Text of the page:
The short answer, whatever goes wrong at your company is your responsibility so blame yourself first.
Running a company means you are responsible for being a good employer.
As you grow your reputation, you must also try to see yourself through the eyes of others.
As a business owner you operate from your own worldview that is potentially similar to one of your parents, educational background, even your cultural or religious beliefs and of course your natural personality that we are all born with.
In addition, you might have issues yourself such as, a rocky marriage, mental health issues drug or alcohol abuse. It is your duty to think outside your own box here. There are federal and state laws to know and memorize, but first there is standard ethical behavior.
Try to imagine you are your employee and what they may be thinking. As an employer you may be offending, causing anxiety or anger within your own team.
Your respect is earned as well.
Try to exchange your employees experience with yours.
Simply thinking of employees as subordinates is an extremely weak viewpoint. They certainly don’t want to think of themselves as just a pawn for you.
They want fair treatment, fair pay and a way to advance.
For example, when I owned and ran a custom welding shop, I paid my most educated welder more than the others. She was licensed and wanted to do what my company did.
She outworked and learned quicker that the others and understood the importance of getting the jobs done.
I let her smoke her cigarettes outside and have her occasional outburst. It was when I tried to order her to do a cutting and welding technique that was too difficult, she quit.
I was impatient, pushy and demanding only thinking of what I wanted, not how to achieve it.
She went on to start her own company. I did apologize later, because I realized it was my fault.
A new employee walks in to a seemingly fair and kind workplace only to find the same old sexism, racism or plain old abuse of power such as yelling or threatening.
Whether they are aware of it or not, it is the employer who is responsible for the atmosphere at the company.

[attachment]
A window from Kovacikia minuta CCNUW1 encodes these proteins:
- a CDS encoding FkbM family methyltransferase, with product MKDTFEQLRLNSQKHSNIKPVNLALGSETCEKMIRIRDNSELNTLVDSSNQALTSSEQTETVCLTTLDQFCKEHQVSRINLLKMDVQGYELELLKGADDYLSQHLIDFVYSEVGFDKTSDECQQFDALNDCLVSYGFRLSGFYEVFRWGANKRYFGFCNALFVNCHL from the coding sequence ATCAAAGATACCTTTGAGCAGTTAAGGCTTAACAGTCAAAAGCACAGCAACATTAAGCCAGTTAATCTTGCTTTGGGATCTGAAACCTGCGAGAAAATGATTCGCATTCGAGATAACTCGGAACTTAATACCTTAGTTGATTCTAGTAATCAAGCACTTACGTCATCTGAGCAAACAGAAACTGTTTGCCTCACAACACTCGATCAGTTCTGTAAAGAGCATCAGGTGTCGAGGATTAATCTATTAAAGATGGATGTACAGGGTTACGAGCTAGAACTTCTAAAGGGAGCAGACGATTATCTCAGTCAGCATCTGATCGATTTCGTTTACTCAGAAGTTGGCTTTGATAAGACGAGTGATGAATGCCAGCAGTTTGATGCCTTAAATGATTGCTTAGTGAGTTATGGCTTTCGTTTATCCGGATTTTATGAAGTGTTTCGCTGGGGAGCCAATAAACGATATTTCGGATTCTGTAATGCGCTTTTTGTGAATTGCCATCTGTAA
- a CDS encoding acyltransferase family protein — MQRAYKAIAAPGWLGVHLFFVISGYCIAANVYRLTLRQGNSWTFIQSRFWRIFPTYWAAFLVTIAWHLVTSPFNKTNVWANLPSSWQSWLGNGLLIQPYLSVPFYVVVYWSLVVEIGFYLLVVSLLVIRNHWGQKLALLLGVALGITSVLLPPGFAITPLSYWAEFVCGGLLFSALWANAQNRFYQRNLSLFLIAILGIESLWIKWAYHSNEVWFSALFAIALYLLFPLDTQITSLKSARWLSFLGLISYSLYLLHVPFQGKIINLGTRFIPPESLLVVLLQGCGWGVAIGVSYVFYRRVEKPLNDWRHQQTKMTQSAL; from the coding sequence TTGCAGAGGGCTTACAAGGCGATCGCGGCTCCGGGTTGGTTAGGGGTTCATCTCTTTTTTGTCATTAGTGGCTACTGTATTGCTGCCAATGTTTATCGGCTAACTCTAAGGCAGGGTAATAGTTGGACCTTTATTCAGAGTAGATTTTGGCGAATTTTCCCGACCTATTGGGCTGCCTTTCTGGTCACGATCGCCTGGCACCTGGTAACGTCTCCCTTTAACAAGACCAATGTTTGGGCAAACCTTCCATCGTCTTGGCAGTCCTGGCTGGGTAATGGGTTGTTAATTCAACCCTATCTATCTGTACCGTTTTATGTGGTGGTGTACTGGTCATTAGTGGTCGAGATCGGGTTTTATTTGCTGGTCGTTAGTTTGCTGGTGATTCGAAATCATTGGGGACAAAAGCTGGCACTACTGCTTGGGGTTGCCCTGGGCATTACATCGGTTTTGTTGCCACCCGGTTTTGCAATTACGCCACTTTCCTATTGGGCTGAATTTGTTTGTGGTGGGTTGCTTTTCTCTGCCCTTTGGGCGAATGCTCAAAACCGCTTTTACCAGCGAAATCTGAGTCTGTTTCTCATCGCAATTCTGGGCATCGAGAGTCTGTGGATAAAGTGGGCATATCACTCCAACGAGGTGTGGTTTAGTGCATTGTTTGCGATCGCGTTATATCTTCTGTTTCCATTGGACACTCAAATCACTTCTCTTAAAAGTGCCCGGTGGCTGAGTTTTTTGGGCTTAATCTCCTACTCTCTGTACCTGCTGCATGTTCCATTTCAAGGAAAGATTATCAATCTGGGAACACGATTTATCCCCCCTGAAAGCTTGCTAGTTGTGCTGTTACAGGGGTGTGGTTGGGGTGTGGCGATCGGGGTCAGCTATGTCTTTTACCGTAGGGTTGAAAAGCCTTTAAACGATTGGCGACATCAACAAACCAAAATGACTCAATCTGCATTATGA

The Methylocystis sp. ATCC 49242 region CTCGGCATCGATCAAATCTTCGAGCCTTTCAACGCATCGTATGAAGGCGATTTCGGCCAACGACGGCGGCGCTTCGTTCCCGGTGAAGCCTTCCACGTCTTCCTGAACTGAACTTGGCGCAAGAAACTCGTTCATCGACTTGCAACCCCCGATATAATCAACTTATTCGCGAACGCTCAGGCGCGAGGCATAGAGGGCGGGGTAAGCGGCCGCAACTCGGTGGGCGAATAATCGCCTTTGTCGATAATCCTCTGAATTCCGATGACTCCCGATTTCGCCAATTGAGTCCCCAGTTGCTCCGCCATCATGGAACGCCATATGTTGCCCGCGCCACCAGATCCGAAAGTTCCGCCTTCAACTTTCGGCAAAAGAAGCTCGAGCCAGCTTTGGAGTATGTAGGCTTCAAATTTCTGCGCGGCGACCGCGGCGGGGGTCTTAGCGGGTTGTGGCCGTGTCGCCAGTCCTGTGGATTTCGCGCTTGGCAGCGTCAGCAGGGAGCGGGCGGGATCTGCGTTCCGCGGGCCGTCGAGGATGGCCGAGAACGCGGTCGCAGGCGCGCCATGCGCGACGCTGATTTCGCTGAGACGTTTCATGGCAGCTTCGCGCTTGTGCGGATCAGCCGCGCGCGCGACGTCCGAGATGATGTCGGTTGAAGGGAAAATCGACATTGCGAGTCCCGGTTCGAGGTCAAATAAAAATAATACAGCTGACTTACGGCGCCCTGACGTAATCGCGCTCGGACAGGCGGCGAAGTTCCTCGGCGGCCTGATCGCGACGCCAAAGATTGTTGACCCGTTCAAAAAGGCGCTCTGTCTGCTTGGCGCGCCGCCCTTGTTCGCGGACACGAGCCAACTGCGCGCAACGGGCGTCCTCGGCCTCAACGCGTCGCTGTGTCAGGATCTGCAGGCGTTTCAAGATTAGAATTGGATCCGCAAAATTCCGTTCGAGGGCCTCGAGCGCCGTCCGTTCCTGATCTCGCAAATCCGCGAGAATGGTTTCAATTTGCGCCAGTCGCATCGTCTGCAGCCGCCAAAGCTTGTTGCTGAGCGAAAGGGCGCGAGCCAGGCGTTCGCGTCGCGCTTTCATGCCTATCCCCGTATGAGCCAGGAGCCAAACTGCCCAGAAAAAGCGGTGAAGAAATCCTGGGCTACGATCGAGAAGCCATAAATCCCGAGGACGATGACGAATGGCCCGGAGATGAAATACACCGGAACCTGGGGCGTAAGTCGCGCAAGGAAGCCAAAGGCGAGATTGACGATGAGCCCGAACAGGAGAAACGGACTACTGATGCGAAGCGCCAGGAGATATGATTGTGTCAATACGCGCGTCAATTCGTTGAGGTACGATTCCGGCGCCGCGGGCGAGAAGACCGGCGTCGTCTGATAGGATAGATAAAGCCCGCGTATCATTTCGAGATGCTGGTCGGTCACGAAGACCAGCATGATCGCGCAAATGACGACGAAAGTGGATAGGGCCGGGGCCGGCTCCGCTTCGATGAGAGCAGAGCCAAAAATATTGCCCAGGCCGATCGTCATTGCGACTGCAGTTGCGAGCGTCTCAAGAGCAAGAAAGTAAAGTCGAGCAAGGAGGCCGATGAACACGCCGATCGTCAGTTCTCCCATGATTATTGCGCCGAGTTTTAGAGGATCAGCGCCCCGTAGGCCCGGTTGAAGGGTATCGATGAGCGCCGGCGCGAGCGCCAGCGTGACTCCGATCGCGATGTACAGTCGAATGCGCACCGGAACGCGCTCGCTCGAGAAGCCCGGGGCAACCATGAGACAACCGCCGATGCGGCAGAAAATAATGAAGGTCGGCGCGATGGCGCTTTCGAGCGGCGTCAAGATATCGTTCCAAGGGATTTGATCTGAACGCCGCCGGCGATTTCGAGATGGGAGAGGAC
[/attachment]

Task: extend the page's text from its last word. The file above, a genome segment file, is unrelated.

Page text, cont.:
You may be an old brass at selling furniture or whatever it is, but to tell a new employee they aren’t that important to you because they haven’t made many sales is counterproductive.
They will only feel like you are on a power trip and don’t have the patience to help them grow, let alone interest in improving their abilities. It is these subtle abuses that do long term damage.
Not only do you not blame yourself, but your employee blames you all the time. Don’t for a second think they are going to forgive the facts. For example, professional Jane 37, makes the same as Joe 27 who doesn’t work that hard.
You’re going to end up losing Jane and being left with lazy Tim. Unless you recognize Jane for who she is as a professional. Then everyone is happy, you pay her more but she keeps her job and trains lazy Tim to do better.
An employee coming from a university setting, has placed importance on the of the pursuit of knowledge, trained to be an asset for your company. Don’t pay them the same crappy wage as others without a college education.
These people know up to date ways to improve and make your company profitable in ways that you may not have heard of. For these highly educated people who come to a company and witness the pitfalls of borderline illegal activity harassment and bullying can be dealbreakers and only leads to high turnover.
Not to mention a total loss of investment in that employee. As an employer it is your duty to reduce or abolish these negative traits within your company.
You are responsible for your company performance as a whole. But employees are people with lives and families too.
Don’t ever forget that.
Another big red flag you can avoid as an employer is belittling people. It only abolishes their respect for you.
If you catch yourself yelling or treating someone inside or outside the company with disrespect who is actually trying to help you, you may damage your reputation. Even contracted labor.
If you want to attract talent, then don’t treat people like pawns.
Allow employees to show you their strengths. All people have strengths; there are even tests available like strengths finder for example.
If you hire a creative person, don’t micromanage them into submission.
Getting the best out of your company involves getting the best out of each employee. People are never happy to work under pressure and being yelled at. The mind jumps into fight or flight mode for days and you may lose all respect from one moment of anger.
One outburst can make an employee feel a much lower morale as well as even quitting the job.
We all have to think about where to draw the line at inappropriate workplace behavior. I believe that adults are motivated to work generally speaking, it is an employer’s job to make them be the best they can be and reward them for it.
As the self-made billionaire Sir Richard Branson says, “Train people well enough so they can leave, treat them well enough so they don’t want to.”